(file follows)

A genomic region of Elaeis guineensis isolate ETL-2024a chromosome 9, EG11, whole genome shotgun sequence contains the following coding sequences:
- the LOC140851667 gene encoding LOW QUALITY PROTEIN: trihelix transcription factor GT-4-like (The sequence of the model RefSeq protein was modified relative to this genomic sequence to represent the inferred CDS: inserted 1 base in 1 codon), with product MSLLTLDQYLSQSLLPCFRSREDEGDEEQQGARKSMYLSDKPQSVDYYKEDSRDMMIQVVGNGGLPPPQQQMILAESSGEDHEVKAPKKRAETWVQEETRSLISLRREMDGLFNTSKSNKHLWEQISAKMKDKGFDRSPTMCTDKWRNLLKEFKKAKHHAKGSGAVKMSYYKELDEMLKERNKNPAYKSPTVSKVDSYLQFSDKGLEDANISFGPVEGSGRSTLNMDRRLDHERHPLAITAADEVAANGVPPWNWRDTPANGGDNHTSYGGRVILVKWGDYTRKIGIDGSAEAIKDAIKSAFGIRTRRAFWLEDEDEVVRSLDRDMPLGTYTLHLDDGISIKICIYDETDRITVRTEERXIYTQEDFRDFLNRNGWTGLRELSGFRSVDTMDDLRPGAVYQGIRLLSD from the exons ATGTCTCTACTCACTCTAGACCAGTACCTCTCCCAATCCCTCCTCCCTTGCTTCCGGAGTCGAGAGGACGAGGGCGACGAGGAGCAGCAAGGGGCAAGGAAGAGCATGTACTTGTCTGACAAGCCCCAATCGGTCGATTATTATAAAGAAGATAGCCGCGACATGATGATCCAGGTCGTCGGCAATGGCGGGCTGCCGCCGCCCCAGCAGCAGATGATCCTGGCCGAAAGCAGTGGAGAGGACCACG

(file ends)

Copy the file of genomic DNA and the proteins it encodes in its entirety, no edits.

A genomic region of Elaeis guineensis isolate ETL-2024a chromosome 9, EG11, whole genome shotgun sequence contains the following coding sequences:
- the LOC140851667 gene encoding LOW QUALITY PROTEIN: trihelix transcription factor GT-4-like (The sequence of the model RefSeq protein was modified relative to this genomic sequence to represent the inferred CDS: inserted 1 base in 1 codon), with product MSLLTLDQYLSQSLLPCFRSREDEGDEEQQGARKSMYLSDKPQSVDYYKEDSRDMMIQVVGNGGLPPPQQQMILAESSGEDHEVKAPKKRAETWVQEETRSLISLRREMDGLFNTSKSNKHLWEQISAKMKDKGFDRSPTMCTDKWRNLLKEFKKAKHHAKGSGAVKMSYYKELDEMLKERNKNPAYKSPTVSKVDSYLQFSDKGLEDANISFGPVEGSGRSTLNMDRRLDHERHPLAITAADEVAANGVPPWNWRDTPANGGDNHTSYGGRVILVKWGDYTRKIGIDGSAEAIKDAIKSAFGIRTRRAFWLEDEDEVVRSLDRDMPLGTYTLHLDDGISIKICIYDETDRITVRTEERXIYTQEDFRDFLNRNGWTGLRELSGFRSVDTMDDLRPGAVYQGIRLLSD from the exons ATGTCTCTACTCACTCTAGACCAGTACCTCTCCCAATCCCTCCTCCCTTGCTTCCGGAGTCGAGAGGACGAGGGCGACGAGGAGCAGCAAGGGGCAAGGAAGAGCATGTACTTGTCTGACAAGCCCCAATCGGTCGATTATTATAAAGAAGATAGCCGCGACATGATGATCCAGGTCGTCGGCAATGGCGGGCTGCCGCCGCCCCAGCAGCAGATGATCCTGGCCGAAAGCAGTGGAGAGGACCACG